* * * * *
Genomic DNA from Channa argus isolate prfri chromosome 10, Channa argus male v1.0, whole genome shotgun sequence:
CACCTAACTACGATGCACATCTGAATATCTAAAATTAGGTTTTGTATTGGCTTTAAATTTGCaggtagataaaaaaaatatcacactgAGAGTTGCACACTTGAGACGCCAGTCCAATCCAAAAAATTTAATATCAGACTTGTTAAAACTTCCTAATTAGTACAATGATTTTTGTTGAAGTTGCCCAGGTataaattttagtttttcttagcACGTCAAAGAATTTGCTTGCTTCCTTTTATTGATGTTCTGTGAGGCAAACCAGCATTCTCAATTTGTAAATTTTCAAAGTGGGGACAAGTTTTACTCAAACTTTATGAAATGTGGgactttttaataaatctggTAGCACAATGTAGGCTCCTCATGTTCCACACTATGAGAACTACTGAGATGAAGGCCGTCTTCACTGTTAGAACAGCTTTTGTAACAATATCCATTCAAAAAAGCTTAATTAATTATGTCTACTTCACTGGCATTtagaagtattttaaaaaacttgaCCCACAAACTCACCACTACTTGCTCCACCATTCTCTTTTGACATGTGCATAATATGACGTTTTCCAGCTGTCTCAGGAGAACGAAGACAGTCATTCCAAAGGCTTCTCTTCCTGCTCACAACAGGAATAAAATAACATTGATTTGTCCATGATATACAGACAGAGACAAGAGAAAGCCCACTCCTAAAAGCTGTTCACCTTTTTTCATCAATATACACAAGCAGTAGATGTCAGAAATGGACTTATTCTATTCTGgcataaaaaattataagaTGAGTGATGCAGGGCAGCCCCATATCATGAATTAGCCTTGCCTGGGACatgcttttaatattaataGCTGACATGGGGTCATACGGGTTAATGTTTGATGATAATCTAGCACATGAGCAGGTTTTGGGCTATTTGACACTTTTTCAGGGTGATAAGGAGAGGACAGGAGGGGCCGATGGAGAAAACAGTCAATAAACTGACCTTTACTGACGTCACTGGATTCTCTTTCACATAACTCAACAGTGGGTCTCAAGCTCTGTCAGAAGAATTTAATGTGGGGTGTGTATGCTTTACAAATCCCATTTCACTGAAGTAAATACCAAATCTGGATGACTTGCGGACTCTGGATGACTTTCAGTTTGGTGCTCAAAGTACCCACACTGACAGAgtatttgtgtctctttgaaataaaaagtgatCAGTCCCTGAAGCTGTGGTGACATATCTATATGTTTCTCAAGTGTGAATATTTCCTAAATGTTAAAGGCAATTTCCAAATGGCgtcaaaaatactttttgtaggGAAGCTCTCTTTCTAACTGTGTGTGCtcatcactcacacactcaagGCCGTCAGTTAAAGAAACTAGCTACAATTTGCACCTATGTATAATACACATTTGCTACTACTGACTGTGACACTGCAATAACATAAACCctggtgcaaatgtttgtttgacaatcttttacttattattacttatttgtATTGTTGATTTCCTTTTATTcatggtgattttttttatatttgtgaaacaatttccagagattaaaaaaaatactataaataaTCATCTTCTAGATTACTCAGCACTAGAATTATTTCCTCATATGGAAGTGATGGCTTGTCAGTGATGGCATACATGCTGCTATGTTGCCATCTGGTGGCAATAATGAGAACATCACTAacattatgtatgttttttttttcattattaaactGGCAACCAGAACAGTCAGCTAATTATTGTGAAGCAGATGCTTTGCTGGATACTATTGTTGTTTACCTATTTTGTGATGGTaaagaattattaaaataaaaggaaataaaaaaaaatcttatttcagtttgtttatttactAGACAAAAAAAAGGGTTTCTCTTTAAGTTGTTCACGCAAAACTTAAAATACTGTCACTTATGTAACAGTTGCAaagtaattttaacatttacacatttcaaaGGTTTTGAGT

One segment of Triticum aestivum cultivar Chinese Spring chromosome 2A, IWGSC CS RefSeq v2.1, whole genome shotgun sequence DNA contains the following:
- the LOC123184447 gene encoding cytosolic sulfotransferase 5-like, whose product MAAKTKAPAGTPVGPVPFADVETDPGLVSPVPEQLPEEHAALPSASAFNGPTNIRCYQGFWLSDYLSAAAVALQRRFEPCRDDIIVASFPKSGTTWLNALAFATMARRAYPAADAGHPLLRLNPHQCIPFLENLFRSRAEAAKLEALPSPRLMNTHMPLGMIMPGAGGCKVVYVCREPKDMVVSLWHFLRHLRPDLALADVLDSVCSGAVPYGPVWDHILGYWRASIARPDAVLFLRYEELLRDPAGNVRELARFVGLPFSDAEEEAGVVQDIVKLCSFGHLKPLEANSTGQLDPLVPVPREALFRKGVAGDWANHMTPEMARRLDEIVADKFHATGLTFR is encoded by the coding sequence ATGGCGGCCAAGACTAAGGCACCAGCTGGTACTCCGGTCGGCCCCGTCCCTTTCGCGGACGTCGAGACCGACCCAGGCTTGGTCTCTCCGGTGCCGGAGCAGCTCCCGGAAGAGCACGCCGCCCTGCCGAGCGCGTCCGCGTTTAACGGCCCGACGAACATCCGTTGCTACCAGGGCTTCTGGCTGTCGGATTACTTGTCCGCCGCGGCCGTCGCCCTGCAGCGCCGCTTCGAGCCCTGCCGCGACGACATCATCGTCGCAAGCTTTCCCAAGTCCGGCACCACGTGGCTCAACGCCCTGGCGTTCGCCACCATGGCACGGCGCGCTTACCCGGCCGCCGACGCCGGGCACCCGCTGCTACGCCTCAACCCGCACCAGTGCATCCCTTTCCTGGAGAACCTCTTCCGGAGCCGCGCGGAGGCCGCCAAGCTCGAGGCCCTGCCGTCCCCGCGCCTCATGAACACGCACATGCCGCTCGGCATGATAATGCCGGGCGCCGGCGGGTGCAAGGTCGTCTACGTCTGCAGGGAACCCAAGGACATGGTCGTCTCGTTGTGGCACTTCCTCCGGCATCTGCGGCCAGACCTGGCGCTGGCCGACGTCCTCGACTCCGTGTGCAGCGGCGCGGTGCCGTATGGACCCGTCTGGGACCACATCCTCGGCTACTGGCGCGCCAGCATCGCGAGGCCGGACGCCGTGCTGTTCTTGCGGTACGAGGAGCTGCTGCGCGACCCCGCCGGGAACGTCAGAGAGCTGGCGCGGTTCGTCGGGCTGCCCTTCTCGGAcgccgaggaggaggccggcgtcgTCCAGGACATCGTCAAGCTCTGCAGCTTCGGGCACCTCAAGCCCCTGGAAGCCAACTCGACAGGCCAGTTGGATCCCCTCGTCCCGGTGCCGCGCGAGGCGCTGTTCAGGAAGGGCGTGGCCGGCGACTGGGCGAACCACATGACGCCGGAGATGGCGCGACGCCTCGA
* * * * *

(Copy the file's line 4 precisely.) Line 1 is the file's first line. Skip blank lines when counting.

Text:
- the LOC123184447 gene encoding cytosolic sulfotransferase 5-like, whose product MAAKTKAPAGTPVGPVPFADVETDPGLVSPVPEQLPEEHAALPSASAFNGPTNIRCYQGFWLSDYLSAAAVALQRRFEPCRDDIIVASFPKSGTTWLNALAFATMARRAYPAADAGHPLLRLNPHQCIPFLENLFRSRAEAAKLEALPSPRLMNTHMPLGMIMPGAGGCKVVYVCREPKDMVVSLWHFLRHLRPDLALADVLDSVCSGAVPYGPVWDHILGYWRASIARPDAVLFLRYEELLRDPAGNVRELARFVGLPFSDAEEEAGVVQDIVKLCSFGHLKPLEANSTGQLDPLVPVPREALFRKGVAGDWANHMTPEMARRLDEIVADKFHATGLTFR is encoded by the coding sequence ATGGCGGCCAAGACTAAGGCACCAGCTGGTACTCCGGTCGGCCCCGTCCCTTTCGCGGACGTCGAGACCGACCCAGGCTTGGTCTCTCCGGTGCCGGAGCAGCTCCCGGAAGAGCACGCCGCCCTGCCGAGCGCGTCCGCGTTTAACGGCCCGACGAACATCCGTTGCTACCAGGGCTTCTGGCTGTCGGATTACTTGTCCGCCGCGGCCGTCGCCCTGCAGCGCCGCTTCGAGCCCTGCCGCGACGACATCATCGTCGCAAGCTTTCCCAAGTCCGGCACCACGTGGCTCAACGCCCTGGCGTTCGCCACCATGGCACGGCGCGCTTACCCGGCCGCCGACGCCGGGCACCCGCTGCTACGCCTCAACCCGCACCAGTGCATCCCTTTCCTGGAGAACCTCTTCCGGAGCCGCGCGGAGGCCGCCAAGCTCGAGGCCCTGCCGTCCCCGCGCCTCATGAACACGCACATGCCGCTCGGCATGATAATGCCGGGCGCCGGCGGGTGCAAGGTCGTCTACGTCTGCAGGGAACCCAAGGACATGGTCGTCTCGTTGTGGCACTTCCTCCGGCATCTGCGGCCAGACCTGGCGCTGGCCGACGTCCTCGACTCCGTGTGCAGCGGCGCGGTGCCGTATGGACCCGTCTGGGACCACATCCTCGGCTACTGGCGCGCCAGCATCGCGAGGCCGGACGCCGTGCTGTTCTTGCGGTACGAGGAGCTGCTGCGCGACCCCGCCGGGAACGTCAGAGAGCTGGCGCGGTTCGTCGGGCTGCCCTTCTCGGAcgccgaggaggaggccggcgtcgTCCAGGACATCGTCAAGCTCTGCAGCTTCGGGCACCTCAAGCCCCTGGAAGCCAACTCGACAGGCCAGTTGGATCCCCTCGTCCCGGTGCCGCGCGAGGCGCTGTTCAGGAAGGGCGTGGCCGGCGACTGGGCGAACCACATGACGCCGGAGATGGCGCGACGCCTCGA